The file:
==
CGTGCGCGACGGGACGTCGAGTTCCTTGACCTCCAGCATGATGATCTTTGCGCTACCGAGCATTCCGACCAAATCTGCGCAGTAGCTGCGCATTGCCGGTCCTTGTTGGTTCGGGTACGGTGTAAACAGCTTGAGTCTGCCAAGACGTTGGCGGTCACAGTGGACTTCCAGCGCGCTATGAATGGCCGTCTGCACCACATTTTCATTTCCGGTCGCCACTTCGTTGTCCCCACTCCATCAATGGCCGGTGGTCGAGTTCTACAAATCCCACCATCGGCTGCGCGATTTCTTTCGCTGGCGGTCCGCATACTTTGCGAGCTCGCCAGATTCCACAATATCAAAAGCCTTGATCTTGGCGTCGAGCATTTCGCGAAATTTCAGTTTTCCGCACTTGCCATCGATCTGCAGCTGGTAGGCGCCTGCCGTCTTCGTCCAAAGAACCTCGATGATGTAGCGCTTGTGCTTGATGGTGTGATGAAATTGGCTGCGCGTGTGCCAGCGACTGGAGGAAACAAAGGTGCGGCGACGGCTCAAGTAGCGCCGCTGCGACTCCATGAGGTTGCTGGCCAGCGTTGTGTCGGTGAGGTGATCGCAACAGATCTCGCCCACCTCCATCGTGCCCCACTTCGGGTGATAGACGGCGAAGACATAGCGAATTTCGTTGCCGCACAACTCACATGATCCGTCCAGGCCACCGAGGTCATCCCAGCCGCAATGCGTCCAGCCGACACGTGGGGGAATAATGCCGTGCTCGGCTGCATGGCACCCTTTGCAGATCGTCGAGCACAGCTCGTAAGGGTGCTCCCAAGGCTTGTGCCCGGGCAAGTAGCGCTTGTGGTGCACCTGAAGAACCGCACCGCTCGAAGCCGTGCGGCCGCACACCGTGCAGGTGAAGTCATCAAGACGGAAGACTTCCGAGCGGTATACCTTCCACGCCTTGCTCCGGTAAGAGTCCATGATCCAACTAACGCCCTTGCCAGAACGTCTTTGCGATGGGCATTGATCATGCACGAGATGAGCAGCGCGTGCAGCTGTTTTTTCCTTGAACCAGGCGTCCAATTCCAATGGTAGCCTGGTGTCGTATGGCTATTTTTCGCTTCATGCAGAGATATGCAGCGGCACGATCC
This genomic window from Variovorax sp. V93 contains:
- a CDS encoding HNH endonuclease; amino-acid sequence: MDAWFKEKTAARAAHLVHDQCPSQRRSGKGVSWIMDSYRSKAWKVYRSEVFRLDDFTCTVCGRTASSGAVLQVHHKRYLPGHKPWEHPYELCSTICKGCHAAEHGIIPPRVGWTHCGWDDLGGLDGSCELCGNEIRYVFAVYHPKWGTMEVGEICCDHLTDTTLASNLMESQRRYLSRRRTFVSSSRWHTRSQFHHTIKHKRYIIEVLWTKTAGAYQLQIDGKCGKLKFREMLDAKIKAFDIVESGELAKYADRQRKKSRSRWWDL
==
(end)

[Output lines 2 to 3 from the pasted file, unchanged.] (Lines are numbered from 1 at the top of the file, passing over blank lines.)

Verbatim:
This genomic window from Variovorax sp. V93 contains:
- a CDS encoding HNH endonuclease; amino-acid sequence: MDAWFKEKTAARAAHLVHDQCPSQRRSGKGVSWIMDSYRSKAWKVYRSEVFRLDDFTCTVCGRTASSGAVLQVHHKRYLPGHKPWEHPYELCSTICKGCHAAEHGIIPPRVGWTHCGWDDLGGLDGSCELCGNEIRYVFAVYHPKWGTMEVGEICCDHLTDTTLASNLMESQRRYLSRRRTFVSSSRWHTRSQFHHTIKHKRYIIEVLWTKTAGAYQLQIDGKCGKLKFREMLDAKIKAFDIVESGELAKYADRQRKKSRSRWWDL